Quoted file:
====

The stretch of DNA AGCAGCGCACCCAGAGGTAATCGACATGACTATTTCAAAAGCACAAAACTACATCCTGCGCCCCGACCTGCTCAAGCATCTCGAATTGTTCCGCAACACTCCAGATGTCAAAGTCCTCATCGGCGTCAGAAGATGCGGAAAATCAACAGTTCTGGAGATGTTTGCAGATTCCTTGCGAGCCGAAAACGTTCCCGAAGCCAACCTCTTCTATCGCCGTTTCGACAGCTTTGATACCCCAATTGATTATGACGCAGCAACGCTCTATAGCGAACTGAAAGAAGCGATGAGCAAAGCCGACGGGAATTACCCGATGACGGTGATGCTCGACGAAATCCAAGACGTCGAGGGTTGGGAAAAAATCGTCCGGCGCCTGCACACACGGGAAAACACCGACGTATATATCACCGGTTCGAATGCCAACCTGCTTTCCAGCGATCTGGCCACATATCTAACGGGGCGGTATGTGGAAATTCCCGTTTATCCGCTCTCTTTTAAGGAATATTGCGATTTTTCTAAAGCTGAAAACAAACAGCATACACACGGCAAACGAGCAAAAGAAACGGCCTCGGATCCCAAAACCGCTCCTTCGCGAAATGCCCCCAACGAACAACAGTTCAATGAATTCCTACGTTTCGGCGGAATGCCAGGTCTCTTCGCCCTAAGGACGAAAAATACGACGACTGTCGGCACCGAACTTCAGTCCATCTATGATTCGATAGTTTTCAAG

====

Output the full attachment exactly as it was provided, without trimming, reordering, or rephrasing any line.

The stretch of DNA AGCAGCGCACCCAGAGGTAATCGACATGACTATTTCAAAAGCACAAAACTACATCCTGCGCCCCGACCTGCTCAAGCATCTCGAATTGTTCCGCAACACTCCAGATGTCAAAGTCCTCATCGGCGTCAGAAGATGCGGAAAATCAACAGTTCTGGAGATGTTTGCAGATTCCTTGCGAGCCGAAAACGTTCCCGAAGCCAACCTCTTCTATCGCCGTTTCGACAGCTTTGATACCCCAATTGATTATGACGCAGCAACGCTCTATAGCGAACTGAAAGAAGCGATGAGCAAAGCCGACGGGAATTACCCGATGACGGTGATGCTCGACGAAATCCAAGACGTCGAGGGTTGGGAAAAAATCGTCCGGCGCCTGCACACACGGGAAAACACCGACGTATATATCACCGGTTCGAATGCCAACCTGCTTTCCAGCGATCTGGCCACATATCTAACGGGGCGGTATGTGGAAATTCCCGTTTATCCGCTCTCTTTTAAGGAATATTGCGATTTTTCTAAAGCTGAAAACAAACAGCATACACACGGCAAACGAGCAAAAGAAACGGCCTCGGATCCCAAAACCGCTCCTTCGCGAAATGCCCCCAACGAACAACAGTTCAATGAATTCCTACGTTTCGGCGGAATGCCAGGTCTCTTCGCCCTAAGGACGAAAAATACGACGACTGTCGGCACCGAACTTCAGTCCATCTATGATTCGATAGTTTTCAAG